It was the only open mic/jam session place I managed to find in Bahrain this trip, but it lived up to all my hopes – or almost. I found the Dublin club on my first day in Bahrain – on Wednesday – and set up a date to play at the jam session on Saturday. I spent the next two nights scouring through the streets and Internet and magazines trying to find another place to jam or do an open mic – as readers of this blog will have seen. But all the while, I had this idea of a date at the Dublin club ready to happen. And it did.
Saturday night is a bit of a down night in Bahrain for the bars, as it is the equivalent of our Sunday night, since here the weekend starts on Friday with the holy day. (Actually, it really starts Thursday night, of course.) But with the Formula One race in town, the Dublin bar – which I described in an earlier post – was really bopping with what seemed like a couple of hundred people at the high point.
The resident band is called SuperkatZ, and it originated in Australia (the next stop on my worldwide trip). The band leader is Mark Eaves, who is also married to the keyboard player. He organizes the band’s tours, and they go all over the world and play as a resident band for several months at a time. Mark told me they started at the Dublin in January and they’re there until Ramadan. So if you’re in Bahrain, go take in a few sets. This is a very cool and together cover band of six or seven members, with a great bass player, lead guitarist, the keyboards and Mark on drums. They do everything from the Cranberries to Led Zeppelin, and several of the band members sing quite well. In addition to the keyboard woman, Masha, there’s also another lead woman singer. The band has played in South Korea, Russia and Indonesia, for example. But Mark’s favorite area is the Gulf region, so they play often around here, in Dubai, etc.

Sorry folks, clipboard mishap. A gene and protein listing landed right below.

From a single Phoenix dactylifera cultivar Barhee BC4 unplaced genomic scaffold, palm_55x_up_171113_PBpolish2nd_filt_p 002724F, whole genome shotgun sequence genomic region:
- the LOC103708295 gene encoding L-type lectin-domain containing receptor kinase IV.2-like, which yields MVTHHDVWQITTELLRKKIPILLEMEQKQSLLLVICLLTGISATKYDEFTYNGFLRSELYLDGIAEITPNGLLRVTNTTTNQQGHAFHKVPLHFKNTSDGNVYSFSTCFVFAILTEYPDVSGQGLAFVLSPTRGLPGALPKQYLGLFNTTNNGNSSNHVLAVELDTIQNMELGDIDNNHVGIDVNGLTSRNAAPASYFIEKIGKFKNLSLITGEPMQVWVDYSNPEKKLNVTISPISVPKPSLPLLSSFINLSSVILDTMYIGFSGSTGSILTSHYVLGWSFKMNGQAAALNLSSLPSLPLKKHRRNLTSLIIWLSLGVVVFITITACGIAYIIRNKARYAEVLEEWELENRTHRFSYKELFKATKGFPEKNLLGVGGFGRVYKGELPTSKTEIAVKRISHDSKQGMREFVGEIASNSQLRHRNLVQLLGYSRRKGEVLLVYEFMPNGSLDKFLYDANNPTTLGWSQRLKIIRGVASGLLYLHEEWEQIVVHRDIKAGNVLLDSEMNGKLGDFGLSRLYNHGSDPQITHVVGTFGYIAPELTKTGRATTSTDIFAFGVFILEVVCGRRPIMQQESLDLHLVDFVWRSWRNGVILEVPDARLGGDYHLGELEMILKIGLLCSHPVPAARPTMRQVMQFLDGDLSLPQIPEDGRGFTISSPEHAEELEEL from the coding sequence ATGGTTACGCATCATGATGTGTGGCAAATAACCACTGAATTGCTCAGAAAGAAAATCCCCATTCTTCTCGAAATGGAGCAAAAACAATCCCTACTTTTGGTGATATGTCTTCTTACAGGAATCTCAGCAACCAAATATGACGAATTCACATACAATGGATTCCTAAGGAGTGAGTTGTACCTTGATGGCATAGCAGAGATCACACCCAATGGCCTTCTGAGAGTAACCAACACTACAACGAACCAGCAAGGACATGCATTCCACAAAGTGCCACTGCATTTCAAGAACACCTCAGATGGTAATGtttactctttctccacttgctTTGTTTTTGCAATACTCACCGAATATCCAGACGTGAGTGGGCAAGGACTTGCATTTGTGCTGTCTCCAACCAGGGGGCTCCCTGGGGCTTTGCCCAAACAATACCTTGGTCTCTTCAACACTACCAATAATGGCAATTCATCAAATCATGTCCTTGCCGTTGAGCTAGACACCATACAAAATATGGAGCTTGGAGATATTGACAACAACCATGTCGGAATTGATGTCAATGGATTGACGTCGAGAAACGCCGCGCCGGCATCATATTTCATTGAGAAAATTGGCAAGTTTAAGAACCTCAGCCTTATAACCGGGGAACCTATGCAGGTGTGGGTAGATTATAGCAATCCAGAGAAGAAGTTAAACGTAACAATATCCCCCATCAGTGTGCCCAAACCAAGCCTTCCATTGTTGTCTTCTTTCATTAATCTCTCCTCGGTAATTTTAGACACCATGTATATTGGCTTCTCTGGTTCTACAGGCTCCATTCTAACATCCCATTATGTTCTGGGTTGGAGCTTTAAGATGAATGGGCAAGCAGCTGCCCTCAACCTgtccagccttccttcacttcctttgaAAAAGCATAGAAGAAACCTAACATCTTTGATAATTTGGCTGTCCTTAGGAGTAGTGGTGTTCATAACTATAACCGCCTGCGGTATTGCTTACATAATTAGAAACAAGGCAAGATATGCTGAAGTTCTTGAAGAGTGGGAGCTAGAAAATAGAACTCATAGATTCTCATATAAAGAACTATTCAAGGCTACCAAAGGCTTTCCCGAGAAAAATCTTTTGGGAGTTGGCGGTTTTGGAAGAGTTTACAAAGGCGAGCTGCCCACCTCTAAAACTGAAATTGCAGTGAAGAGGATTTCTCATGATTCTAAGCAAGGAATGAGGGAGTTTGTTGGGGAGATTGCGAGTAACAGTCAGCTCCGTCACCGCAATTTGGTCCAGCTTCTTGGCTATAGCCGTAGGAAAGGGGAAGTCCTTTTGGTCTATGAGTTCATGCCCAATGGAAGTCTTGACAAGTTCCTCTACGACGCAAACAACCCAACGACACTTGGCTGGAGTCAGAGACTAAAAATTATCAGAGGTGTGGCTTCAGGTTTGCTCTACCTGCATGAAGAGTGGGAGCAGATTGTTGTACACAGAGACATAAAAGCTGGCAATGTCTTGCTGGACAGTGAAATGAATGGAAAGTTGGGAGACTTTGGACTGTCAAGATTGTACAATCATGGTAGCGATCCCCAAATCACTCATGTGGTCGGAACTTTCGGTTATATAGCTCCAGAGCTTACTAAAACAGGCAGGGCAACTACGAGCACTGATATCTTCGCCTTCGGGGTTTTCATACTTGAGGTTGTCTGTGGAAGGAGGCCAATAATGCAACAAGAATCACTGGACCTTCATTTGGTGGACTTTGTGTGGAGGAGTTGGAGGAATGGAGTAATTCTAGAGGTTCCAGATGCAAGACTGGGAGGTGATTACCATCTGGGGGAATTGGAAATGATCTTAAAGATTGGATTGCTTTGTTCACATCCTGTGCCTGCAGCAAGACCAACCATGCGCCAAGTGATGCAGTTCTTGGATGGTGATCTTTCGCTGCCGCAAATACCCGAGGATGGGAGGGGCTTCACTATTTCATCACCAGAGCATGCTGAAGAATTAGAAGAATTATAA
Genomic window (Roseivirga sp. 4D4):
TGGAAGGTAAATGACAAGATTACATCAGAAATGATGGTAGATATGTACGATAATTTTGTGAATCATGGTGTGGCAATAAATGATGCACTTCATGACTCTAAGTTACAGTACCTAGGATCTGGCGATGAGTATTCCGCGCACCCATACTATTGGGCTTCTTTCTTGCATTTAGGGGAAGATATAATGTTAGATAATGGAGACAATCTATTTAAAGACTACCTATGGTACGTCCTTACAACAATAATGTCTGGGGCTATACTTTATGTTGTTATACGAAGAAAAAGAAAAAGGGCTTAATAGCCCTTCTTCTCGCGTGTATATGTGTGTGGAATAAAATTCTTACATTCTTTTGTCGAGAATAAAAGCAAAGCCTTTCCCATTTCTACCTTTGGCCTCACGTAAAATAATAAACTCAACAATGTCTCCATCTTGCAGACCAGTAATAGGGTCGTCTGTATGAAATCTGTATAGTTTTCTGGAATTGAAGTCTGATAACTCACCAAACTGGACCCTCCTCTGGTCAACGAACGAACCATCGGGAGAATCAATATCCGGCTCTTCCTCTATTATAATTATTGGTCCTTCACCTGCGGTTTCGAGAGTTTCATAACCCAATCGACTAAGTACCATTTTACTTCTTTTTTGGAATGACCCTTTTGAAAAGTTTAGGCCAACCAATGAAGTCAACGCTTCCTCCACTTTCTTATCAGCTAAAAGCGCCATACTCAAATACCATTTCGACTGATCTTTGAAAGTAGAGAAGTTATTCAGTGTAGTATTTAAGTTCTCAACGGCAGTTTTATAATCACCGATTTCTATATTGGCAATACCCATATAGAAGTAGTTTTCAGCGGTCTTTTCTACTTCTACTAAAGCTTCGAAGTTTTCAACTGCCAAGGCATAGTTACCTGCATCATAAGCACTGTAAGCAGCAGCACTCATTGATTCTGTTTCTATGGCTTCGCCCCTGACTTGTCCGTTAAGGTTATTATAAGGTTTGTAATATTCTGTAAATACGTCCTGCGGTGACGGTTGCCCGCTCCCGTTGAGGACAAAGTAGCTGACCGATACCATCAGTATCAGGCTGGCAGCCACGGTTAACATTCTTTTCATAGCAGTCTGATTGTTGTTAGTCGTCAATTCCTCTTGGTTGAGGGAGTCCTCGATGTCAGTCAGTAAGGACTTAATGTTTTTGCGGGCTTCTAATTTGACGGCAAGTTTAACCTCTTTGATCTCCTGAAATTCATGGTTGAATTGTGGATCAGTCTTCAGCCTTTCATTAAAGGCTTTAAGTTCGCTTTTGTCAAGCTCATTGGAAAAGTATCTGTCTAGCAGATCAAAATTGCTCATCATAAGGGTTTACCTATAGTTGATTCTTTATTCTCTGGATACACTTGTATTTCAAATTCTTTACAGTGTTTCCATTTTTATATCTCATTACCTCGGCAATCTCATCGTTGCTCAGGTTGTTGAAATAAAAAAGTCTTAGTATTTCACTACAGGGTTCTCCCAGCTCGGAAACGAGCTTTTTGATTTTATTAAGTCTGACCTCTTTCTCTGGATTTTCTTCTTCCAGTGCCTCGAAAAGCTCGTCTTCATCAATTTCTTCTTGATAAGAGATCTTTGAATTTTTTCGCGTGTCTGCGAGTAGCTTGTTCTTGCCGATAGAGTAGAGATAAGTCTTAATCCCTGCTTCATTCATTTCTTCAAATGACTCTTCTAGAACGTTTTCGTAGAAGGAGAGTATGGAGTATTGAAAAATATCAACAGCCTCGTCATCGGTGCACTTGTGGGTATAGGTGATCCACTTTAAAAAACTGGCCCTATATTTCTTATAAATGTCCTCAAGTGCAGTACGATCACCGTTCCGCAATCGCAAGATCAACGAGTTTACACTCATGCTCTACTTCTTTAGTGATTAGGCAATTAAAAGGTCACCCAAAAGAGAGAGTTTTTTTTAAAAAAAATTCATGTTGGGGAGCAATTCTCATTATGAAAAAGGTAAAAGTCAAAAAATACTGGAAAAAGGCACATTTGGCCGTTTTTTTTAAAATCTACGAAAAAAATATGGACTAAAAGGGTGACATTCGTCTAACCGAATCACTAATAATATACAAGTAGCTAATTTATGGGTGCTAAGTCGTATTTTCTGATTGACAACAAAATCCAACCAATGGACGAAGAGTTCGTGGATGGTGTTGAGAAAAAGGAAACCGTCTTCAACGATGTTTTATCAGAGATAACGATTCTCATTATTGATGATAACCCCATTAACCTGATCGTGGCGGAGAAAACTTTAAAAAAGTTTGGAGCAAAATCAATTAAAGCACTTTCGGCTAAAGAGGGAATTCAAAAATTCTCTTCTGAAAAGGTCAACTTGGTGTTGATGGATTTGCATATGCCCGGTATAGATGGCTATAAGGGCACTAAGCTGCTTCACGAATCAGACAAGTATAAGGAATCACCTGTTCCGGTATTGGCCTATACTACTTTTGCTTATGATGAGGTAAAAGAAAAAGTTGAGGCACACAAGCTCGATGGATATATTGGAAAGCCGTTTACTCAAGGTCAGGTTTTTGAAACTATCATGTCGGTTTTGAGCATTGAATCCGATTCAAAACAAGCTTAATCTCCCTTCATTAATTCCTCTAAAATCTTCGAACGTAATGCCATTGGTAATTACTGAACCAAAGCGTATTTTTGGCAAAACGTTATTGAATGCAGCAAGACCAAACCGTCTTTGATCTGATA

But now on to the open mic/jam session. This is another of those evenings that calls itself a jam session but might almost call itself an open mic. The difference here is that in general the guest musicians play with the other band members, and the band does a full three or so sets, mixing in the guest musicians starting from the second set – or some time after 10 PM.
I arrived early in order to eat my dinner in the restaurant and watch the band play and just to settle in. The restaurant had a good deal offering a free half bottle of wine if you bought a steak. I ceased eating steak around 10 years ago, although I still eat most other kinds of meat. But with the temptation of a free half bottle of wine, I went for a sirloin. And I can see why they’re offering this. The steak was much better than the pork chop I had on Wednesday, and the wine was very good for a house wine served in a carafe (not in a half bottle).
But it turned out to be a good idea to go early just for the preparation for the jam session as well. They set up a detailed list for you to sign and even give your telephone number. Where it is different from most open mics, or even jam sessions, is that they only ask for you to do one song. Usually the standard is two or three. But this method means if you’re absolute crap, at least the evening won’t have a very big hole punched into it by a boring or embarrassingly bad musician. So on the list they ask for your name, the instrument you play, the name of the song and your telephone number.